Ask the Expert: Unravelling a tricky super switch, plus the conundrum of mortgage v HECS

Knowing the difference between managed funds and separately managed accounts may help your investment decisions.

Knowing the difference between managed funds and separately managed accounts may help your investment decisions. Photo: TND

Question 1

  • I am 64, permanently retired and drawing a pension from our SMSF. I did not utilise the entire transfer balance cap ($1.6 million at the time) when commencing the pension. According to the ATO site, I currently have cap space of $100,200. My pension account is now over $1 million, and I have $600,000 in accumulation. I have read that commuting part or all of the pension back to accumulation, then recommencing a pension with extra funds added from accumulation is possible. And that this can effectively “claw back” some TBC if it was not fully utilised initially? I would like to use as much of the current $1.9 million pension cap as possible. Can you clarify commutation for me please?

The whole concept of the Transfer Balance Cap can be confusing and is technical. So bear with me.

When you started your pension the general Transfer Balance Cap (TBC) would have been $1.6 million. This is the amount you can start a pension with (or any retirement income stream).

Someone starting a pension today can use the general TBC of $1.9 million due to it being indexed over the past few years.

When someone starts a pension they then create a personal TBC.

This simply means you can use the general TBC that was applicable at the time you started a pension plus any proportional indexation since then.

Proportional indexation means if you used, say, 70 per cent of the general TBC, you can then only have 30 per cent of any future indexation. And if you used 100 per cent of the TBC you have zero per cent future indexation.

As you have already started a pension when the general TBC was at $1.6 million, you could never have a personal TBC of $1.9 million as you are only entitled to proportional indexation.

Now I know this can all get very confusing so I’m glad you have referenced the ATO, as using MyGov keeps track of this for you and is the best place to refer to.

Just ensure your SMSF has reported all transactions to the ATO in an accurate and timely fashion otherwise costly mistakes can happen.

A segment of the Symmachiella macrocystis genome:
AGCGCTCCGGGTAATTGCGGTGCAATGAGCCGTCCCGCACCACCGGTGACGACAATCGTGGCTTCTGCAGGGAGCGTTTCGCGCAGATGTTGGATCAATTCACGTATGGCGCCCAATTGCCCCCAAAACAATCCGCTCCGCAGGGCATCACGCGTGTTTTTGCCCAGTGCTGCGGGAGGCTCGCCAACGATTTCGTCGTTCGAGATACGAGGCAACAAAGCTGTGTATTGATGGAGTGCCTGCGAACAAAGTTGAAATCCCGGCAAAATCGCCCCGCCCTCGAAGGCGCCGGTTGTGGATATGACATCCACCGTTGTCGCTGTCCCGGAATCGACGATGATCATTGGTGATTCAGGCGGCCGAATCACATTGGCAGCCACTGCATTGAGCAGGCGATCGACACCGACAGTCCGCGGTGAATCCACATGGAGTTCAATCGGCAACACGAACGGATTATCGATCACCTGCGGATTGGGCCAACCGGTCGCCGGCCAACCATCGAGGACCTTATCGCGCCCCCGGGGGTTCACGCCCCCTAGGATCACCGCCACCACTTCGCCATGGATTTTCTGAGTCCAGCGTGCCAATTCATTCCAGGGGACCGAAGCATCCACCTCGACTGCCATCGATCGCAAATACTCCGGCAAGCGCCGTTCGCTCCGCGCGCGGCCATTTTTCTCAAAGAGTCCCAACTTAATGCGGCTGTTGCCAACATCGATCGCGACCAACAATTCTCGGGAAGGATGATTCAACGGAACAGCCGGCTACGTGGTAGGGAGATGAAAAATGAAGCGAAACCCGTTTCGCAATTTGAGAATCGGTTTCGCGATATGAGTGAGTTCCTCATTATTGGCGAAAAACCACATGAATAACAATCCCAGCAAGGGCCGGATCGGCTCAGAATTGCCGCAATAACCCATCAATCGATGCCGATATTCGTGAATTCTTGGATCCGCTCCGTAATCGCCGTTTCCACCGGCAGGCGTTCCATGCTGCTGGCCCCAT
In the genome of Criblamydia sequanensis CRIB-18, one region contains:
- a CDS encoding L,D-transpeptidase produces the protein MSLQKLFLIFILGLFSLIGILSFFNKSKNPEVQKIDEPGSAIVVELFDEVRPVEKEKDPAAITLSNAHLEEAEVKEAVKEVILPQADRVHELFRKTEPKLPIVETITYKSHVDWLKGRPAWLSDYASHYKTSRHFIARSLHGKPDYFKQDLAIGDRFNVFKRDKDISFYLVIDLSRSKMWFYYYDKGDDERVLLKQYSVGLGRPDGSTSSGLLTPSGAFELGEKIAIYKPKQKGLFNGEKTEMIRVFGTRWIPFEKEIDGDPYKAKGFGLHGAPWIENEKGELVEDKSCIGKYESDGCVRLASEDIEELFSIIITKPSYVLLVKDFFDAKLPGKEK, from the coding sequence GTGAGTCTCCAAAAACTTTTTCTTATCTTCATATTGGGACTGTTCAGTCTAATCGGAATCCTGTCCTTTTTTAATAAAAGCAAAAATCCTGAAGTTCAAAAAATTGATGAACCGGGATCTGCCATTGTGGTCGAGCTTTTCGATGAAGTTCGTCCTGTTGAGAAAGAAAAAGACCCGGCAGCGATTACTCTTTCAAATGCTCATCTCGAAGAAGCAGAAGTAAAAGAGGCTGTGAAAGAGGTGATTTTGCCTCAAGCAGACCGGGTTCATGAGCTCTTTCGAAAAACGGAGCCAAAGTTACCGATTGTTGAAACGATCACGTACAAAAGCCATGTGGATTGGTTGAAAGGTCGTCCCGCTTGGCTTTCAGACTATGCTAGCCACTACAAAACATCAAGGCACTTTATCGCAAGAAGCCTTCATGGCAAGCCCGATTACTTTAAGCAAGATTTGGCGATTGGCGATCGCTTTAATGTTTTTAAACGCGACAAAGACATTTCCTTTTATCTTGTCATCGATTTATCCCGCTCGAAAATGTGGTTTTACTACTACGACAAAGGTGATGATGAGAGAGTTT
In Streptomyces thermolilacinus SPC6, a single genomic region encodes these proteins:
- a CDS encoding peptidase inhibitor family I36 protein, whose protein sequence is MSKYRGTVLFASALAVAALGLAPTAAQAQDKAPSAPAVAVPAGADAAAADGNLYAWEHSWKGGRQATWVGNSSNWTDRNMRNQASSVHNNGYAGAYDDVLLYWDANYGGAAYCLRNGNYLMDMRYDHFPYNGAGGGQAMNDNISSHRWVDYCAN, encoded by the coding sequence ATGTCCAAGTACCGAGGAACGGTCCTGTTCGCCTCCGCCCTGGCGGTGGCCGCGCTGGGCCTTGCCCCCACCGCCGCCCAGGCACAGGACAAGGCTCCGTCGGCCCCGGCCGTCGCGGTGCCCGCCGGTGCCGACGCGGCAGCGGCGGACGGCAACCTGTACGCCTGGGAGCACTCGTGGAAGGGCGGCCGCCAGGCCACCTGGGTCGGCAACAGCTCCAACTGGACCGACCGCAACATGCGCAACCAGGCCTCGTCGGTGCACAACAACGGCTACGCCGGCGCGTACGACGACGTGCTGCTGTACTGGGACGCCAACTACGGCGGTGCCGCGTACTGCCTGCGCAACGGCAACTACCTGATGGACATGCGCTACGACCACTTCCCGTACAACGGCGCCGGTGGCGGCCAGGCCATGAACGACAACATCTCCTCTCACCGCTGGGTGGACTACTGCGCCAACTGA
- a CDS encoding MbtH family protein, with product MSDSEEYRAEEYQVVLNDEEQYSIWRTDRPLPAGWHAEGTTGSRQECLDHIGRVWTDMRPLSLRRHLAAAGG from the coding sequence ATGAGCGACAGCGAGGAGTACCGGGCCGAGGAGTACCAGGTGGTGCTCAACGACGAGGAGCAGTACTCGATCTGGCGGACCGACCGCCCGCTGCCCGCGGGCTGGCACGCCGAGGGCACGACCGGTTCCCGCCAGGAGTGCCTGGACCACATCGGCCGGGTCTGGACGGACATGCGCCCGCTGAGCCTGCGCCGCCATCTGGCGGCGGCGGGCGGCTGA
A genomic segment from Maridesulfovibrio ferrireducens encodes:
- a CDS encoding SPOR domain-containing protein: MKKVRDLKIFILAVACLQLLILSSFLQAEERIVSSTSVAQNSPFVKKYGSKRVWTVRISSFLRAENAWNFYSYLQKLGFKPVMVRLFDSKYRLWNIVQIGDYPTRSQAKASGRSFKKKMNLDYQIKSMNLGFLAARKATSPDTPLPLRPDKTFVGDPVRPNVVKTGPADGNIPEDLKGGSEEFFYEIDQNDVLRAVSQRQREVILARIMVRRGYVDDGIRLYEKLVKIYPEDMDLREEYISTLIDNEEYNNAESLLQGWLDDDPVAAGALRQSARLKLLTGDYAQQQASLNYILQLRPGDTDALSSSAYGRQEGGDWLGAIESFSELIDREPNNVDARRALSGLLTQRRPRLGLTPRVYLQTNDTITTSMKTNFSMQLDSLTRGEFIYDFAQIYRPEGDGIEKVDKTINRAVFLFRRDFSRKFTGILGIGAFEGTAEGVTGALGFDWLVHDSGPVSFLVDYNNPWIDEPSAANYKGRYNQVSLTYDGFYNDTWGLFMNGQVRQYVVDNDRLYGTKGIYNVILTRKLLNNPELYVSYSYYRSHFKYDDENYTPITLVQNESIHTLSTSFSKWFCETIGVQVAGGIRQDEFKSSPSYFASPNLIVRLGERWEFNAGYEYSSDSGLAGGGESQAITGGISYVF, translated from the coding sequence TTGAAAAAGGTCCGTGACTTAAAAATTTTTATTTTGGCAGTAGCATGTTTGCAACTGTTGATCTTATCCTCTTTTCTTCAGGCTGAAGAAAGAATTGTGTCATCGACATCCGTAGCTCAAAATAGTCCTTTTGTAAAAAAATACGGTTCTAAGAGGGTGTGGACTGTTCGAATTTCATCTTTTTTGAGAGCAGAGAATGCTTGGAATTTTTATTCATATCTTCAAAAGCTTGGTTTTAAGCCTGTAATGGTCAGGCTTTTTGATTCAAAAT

Retail and industry funds have tight deadlines when they report transaction to the ATO.

MyGov will let you know the ‘available cap space’ you have with your personal TBC. See picture below.

As this can get complex, I suggest seeking personalised financial advice.

Question 2

  • I get really confused with Defined benefit component and Accumulation component, I will be 56 this year and have started to really understand the terms and conditions of super. I am with Unisuper.

Most super funds these days are ‘accumulation’.

They are pretty simple to understand. Money goes in and it achieves a return, positive or negative, and you are left with the balance.

Defined benefit super funds on the other hand can be quite complex.

Their end benefit is ‘defined’ by a set formula.

The formula is made up of:

  • Your salary
  • Your regular contribution amounts
  • How long you have been a member
  • Your age.

It’s important you have a good understanding of your super so you can make the most of it.

UniSuper provides assistance and advice over their funds and I recommend you contact them to discuss.

 Question 3

  • My daughter, in her mid-twenties, bought a home last year (country town) has a fixed-rate mortgage (4.9 per cent) for another 14 months, HECS debt of $40k. My opinion is she should pay down the HECS (7 per cent) in preference to the mortgage with her excess dollars. But I would very much appreciate your decision/advice.

Generally, in most years, home mortgage rates are higher than the indexation that applies to a HECS debt. With the surge in inflation last financial year the opposite was true.

However, over the long term I would still expect mortgage rates to be on average higher than HECS indexation.

There are also another couple of issues to consider:

  • Home loans can often have a redraw or offset facility that can be utilised. This can be a handy place to make additional contributions where you can still access the funds down the track if required. HECS have no comparable feature
  • With HECS, if your income drops, your mandatory level of repayments go down (or stop). This can reduce some financial pressures in difficult times. With a home loan you have to keep making payments regardless of your personal situation.

Given all of the above I still favour making additional home loan repayments over HECS.

Craig Sankey is a licensed financial adviser and head of Technical Services & Advice Enablement at Industry Fund Services

Disclaimer: The responses provided are general in nature, and while they are prompted by the questions asked, they have been prepared without taking into consideration all your objectives, financial situation or needs.

Before relying on any of the information, please ensure that you consider the appropriateness of the information for your objectives, financial situation or needs. To the extent that it is permitted by law, no responsibility for errors or omissions is accepted by IFS and its representatives.

The New Daily is owned by Industry Super Holdings

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